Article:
With Base in Sudan, Russia Expands Its Military Reach in Africa - Dateline Africa
post-template-default,single,single-post,postid-19074,single-format-standard,ajax_fade,page_not_loaded,,qode-theme-ver-13.3,qode-theme-bridge,wpb-js-composer js-comp-ver-6.0.5,vc_responsive

With Base in Sudan, Russia Expands Its Military Reach in Africa

With Base in Sudan, Russia Expands Its Military Reach in Africa

14 Dec,2020

Russia has struck a deal with Sudan to establish a naval base in the country, as Moscow seeks to expand its military reach in the Middle East and North Africa. The deal, made public on Dec. 8, allows Russia to station four ships and up to 300 personnel at Port Sudan on the Red Sea as part of a 25-year agreement. It will be Russia’s first naval base in Africa.

The base will be used as a logistics support center and repair and resupply point. The deal also gives Moscow the right to use Sudan’s airports for the transport of “weapons, ammunition and equipment” required to support the base.

Port Sudan is significantly smaller than the Russian base in Tartus, Syria—Moscow’s only other naval facility outside of the former Soviet Union—but it will give Russia a strategic foothold along the Red Sea, which links European and Asian waters and is one of the world’s busiest waterways. China established its first overseas military base in Djibouti in 2017 at the mouth of the Red Sea. (The only permanent U.S. military base on the continent is also in Djibouti.)

At various points during the Cold War, the Soviet Union had bases in the region in South Yemen, Somalia, and Ethiopia—but they were lost following the USSR’s collapse. Russian President Vladimir Putin has made restoring the country’s global military might a cornerstone of his two decades in power.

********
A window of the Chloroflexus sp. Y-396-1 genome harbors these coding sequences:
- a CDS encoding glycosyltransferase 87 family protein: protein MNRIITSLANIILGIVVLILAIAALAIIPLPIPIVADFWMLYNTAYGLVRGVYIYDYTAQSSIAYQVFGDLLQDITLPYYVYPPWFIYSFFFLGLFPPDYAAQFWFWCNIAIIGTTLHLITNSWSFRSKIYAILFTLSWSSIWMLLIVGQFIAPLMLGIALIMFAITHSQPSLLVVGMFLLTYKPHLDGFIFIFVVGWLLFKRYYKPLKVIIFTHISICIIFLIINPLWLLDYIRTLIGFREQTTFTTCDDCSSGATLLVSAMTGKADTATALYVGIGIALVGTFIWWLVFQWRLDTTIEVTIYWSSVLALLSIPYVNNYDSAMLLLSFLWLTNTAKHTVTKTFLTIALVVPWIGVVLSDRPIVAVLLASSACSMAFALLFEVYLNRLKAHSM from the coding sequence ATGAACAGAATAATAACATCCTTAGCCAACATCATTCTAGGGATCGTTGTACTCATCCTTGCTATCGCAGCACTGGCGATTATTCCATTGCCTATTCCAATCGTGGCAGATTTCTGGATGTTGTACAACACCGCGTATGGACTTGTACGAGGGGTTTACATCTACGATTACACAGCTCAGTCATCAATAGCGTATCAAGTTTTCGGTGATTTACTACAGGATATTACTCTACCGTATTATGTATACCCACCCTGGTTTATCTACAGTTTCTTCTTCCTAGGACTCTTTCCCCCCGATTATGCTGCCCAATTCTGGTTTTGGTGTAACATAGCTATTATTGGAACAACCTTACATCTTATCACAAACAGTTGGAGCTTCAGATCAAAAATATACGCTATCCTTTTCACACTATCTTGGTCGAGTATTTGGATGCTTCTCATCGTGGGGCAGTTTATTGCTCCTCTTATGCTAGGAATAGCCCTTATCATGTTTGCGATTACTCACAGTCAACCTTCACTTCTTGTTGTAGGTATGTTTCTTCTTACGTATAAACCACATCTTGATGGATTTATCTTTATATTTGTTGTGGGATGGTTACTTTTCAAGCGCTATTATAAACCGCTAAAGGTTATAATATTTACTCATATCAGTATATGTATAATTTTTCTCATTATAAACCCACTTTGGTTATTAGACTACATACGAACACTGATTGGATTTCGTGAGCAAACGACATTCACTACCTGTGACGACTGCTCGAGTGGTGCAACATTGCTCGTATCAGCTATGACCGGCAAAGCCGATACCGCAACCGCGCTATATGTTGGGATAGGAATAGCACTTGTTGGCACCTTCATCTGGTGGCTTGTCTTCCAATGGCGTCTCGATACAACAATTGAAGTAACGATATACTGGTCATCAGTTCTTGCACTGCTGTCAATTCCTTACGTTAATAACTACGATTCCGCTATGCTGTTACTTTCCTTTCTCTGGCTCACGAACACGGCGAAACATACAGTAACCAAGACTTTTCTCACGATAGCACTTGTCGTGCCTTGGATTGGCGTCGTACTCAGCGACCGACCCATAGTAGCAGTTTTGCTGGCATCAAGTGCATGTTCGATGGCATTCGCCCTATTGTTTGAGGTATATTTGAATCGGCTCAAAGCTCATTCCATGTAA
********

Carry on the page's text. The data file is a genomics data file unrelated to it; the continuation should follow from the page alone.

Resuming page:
While Russia has sought to beef up its presence in the Mediterranean through its interventions in the conflicts in Syria and Libya, the Kremlin has also kept one eye on the Red Sea. Russian officials have previously probed the possibility of establishing a military foothold in Djibouti and Eritrea, although the talks didn’t progress.

Former Sudanese President Omar al-Bashir raised the prospect of hosting a Russian base in the country during a 2017 meeting with Russian Defense Minister Sergi Shoigu. After Bashir’s ouster in 2019, the discussions continued with the head of Sudan’s Transitional Military Council. Moscow and Khartoum have long enjoyed a close relationship, and Russia is a major supplier of arms to the country.

The Wagner Group, private military security contractors that the U.S. State Department has characterized as a “surrogate” for the Russian Ministry of Defense, already has a well-established presence in Sudan. Two mining companies from the Wagner network, which is believed to be backed by Putin ally Yevgeny Prigozhin, were sanctioned by the U.S. Treasury in July for formulating plans to suppress the pro-democracy demonstrations that toppled Bashir, including “the staging of public executions” to distract the protesters.

“Yevgeniy Prigozhin and his network are exploiting Sudan’s natural resources for personal gain and spreading malign influence around the globe,” U.S. Treasury Secretary Steven Mnuchin said in a statement issued at the time.

Foreign Policy

No Comments

Post A Comment